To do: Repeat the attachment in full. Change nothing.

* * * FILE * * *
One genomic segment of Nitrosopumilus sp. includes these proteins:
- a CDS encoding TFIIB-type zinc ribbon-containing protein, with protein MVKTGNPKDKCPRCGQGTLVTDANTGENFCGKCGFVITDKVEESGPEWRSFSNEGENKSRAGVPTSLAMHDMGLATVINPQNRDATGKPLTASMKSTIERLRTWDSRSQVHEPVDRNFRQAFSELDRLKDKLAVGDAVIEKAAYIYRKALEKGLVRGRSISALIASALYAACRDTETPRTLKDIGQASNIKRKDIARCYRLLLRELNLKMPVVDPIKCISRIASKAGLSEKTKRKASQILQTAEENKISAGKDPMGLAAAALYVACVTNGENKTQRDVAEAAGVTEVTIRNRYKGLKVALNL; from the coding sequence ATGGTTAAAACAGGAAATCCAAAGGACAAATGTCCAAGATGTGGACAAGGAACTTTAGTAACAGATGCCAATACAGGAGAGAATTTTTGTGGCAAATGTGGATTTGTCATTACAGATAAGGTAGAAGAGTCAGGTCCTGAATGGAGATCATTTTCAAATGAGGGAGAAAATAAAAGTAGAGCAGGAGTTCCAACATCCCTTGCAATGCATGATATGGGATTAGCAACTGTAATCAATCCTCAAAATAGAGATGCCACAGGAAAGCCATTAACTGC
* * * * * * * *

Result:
One genomic segment of Nitrosopumilus sp. includes these proteins:
- a CDS encoding TFIIB-type zinc ribbon-containing protein, with protein MVKTGNPKDKCPRCGQGTLVTDANTGENFCGKCGFVITDKVEESGPEWRSFSNEGENKSRAGVPTSLAMHDMGLATVINPQNRDATGKPLTASMKSTIERLRTWDSRSQVHEPVDRNFRQAFSELDRLKDKLAVGDAVIEKAAYIYRKALEKGLVRGRSISALIASALYAACRDTETPRTLKDIGQASNIKRKDIARCYRLLLRELNLKMPVVDPIKCISRIASKAGLSEKTKRKASQILQTAEENKISAGKDPMGLAAAALYVACVTNGENKTQRDVAEAAGVTEVTIRNRYKGLKVALNL; from the coding sequence ATGGTTAAAACAGGAAATCCAAAGGACAAATGTCCAAGATGTGGACAAGGAACTTTAGTAACAGATGCCAATACAGGAGAGAATTTTTGTGGCAAATGTGGATTTGTCATTACAGATAAGGTAGAAGAGTCAGGTCCTGAATGGAGATCATTTTCAAATGAGGGAGAAAATAAAAGTAGAGCAGGAGTTCCAACATCCCTTGCAATGCATGATATGGGATTAGCAACTGTAATCAATCCTCAAAATAGAGATGCCACAGGAAAGCCATTAACTGC